It was as good if not better than the first reading.

    I read an earlier edition many years ago and loved it. Last year, I visited South Africa for the first time and then this year ran into a long time colleague who has devoted his last professional years in building bridges between US and South Africa higher educational institutions. So, I picked up the latest edition of Cry, The Beloved Country. Somehow, I got more out of it this time. Maybe, it's because I can imagine the narrative better, having been to South Africa and relate better to the story.

    1 out of 1 people found this review helpful.

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  • Posted January 3, 2014

    more from this reviewer

    With Nelson Mandela gone, this is a must-read for us all now.

    This book is a heartacher. It was written in 1948, but its topic is still happening now both in South Africa and the U.S. Fathers lose their sons and find compassion, forgiveness and acceptence in the midst of terrible tragedy. This is not light reading by any means - I was sobbing afterwards and stunned for days even though I had read it 45 years ago. It didn't affect me then like it has now since the loss of Nelson Mandela. I didn't even know who he was back then.
    Please read it. It's a deeply moving classic with a timeless story.

    Mandela's family has asked us to hold onto one word in his memory -- Forgiveness.

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  • Anonymous

    Posted September 2, 2013

    Highly recommended

    Still important. Still moving.

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  • Anonymous

    Posted August 25, 2013

    Good book!

    I have to read this in lit and so far its great!

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  • Anonymous

    Posted June 17, 2013

    I chose ¿Cry, The Beloved Country¿ for review.  Alan Paton, a n

    I chose “Cry, The Beloved Country” for review.  Alan Paton, a native of South Africa, illustrates his outcry for the injustices in 1946 South Africa as well as his yearning for justice in this novel.  The book follows a pastor from the small town of Ixopo.  Reverend Steven Kumalo receives a letter about his sister’s well-being and embarks on a journey to find her.  A majority of the story takes place in Pietermaritzburg, the capital of KwaZuluNatal.  In his search for his sister, Gertrude, Kumalo also embarks on a journey for his son Absalom.  The exposition to the each encounter is lengthy and I would like to avoid a summary of the book and gear the review as an opinion. 
    Throughout his journey, Kumalo experiences the trials of his people from his poor small town to the industrial revolutionized capital.  “Cry, The Beloved Country” brings to life the struggle that still plagues South Africa, a land considered free due to the innovations and technology that have been brought from the Europeans.  However, the reader sees that as the book progresses, the initial facade of oppression is minute compared to the deeper message.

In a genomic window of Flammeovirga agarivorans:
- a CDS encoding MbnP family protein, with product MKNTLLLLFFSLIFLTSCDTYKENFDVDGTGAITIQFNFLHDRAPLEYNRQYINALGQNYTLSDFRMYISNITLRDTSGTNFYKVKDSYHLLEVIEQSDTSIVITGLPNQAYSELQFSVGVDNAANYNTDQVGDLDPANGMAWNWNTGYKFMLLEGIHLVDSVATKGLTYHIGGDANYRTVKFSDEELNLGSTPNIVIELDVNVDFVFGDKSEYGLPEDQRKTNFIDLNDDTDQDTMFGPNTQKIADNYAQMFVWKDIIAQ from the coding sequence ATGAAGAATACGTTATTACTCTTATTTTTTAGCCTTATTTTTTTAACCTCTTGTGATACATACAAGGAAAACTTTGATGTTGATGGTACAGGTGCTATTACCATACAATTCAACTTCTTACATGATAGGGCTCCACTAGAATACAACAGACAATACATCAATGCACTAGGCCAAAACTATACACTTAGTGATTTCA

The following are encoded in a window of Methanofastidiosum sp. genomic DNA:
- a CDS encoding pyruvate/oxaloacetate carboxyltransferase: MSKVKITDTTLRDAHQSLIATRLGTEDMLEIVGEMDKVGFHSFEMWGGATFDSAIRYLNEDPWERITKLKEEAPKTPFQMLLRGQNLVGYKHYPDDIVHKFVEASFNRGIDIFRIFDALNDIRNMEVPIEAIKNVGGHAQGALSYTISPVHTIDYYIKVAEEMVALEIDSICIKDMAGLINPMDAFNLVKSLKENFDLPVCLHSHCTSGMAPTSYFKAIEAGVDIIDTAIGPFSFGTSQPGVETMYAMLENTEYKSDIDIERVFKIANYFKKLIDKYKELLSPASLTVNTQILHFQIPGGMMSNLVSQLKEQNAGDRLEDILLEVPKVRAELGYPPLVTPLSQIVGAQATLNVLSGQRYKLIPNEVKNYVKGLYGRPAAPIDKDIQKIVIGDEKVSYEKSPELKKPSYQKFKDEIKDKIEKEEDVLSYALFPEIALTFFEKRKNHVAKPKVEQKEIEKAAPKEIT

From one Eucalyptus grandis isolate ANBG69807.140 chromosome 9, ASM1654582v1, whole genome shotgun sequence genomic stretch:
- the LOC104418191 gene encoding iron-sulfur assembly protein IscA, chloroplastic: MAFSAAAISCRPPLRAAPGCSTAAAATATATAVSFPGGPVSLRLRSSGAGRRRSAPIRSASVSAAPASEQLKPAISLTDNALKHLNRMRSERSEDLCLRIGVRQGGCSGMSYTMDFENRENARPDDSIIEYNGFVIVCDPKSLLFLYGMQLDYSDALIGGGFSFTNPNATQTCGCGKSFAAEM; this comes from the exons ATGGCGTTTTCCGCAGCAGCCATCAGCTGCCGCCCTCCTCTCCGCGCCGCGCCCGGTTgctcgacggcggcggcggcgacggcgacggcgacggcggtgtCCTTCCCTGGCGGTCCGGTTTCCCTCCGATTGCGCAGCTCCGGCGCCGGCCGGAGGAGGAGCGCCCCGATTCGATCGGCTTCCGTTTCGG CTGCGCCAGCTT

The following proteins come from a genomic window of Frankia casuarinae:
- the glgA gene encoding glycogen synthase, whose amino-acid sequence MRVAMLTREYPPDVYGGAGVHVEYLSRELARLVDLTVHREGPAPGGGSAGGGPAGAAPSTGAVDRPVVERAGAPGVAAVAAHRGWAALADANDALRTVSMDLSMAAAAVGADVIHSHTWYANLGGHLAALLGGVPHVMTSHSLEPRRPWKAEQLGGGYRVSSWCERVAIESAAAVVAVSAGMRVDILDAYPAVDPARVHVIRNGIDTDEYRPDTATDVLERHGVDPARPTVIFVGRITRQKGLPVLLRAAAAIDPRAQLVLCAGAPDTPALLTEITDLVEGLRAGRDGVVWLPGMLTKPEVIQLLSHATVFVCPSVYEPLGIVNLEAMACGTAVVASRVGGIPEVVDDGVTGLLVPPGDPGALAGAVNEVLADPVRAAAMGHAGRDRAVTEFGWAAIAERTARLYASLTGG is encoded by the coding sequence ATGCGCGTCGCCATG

Although greeted with hospitality by a fellow layperson, Msimangu and Father Vincent, Kumalo is introduced to the cruel and subliminal oppression that Europeans have brought.  Kumalo sees his fellow tribesmen pushed to the outskirts of town, living in scraps(huts), held together by tape.  He witnesses the corruption through power to his people.  Along his journey, Kumalo learns that his sister, Gertrude, has become a prostitute, for the love of money, and although he tries to bring her to salvation; she cannot break her habits and abandons Kumalo with her newborn child.  To place a heavier burden on Kumalo, his son has been convicted of a murder, a crime committed out of fear and under the influence of his peers.
    To complicate the story more, Kumalo encounters his brother, John. Once a young man after the faith of God, much like Kumalo, John has been skewed in his mission to liberate their people.  John uses his commanding tone, unlike the humble Kumalo, to inspire their people almost to the point of revolution.  Here, the separation of paths is seen and a moral conflict of leadership is opened.  Kumalo wishes to lead his people to salvation through education with the coming change of industrial revolution; John wishing to stir the people to revolt against the oppression.  
    Kumalo, an old man living beyond his time, is forced to deal with the pain of changing times.  He sees and feels that with the coming of the new age also comes a a heavier burden of his people, a beautiful tribe, to acclimate and overcome the prejudices that were set on them by the Europeans.  Broken in age, but not in spirit, Kumalo is put to the ultimate test to live through his son's execution and raise Absalom's son and young wife. 
    I won't use the word captivating to describe this literature because I see it everywhere.  But I strongly recommend this book.  “Cry, The Beloved Country” has made me look deeper into the struggle of the African nation and the struggle of people as a whole to live in unison.  To see the corruption around us that is not so apparent but surrounds us everyday.  Truly gripping and I hope you get a chance to read it!

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  • Posted April 17, 2013

    Magnificent.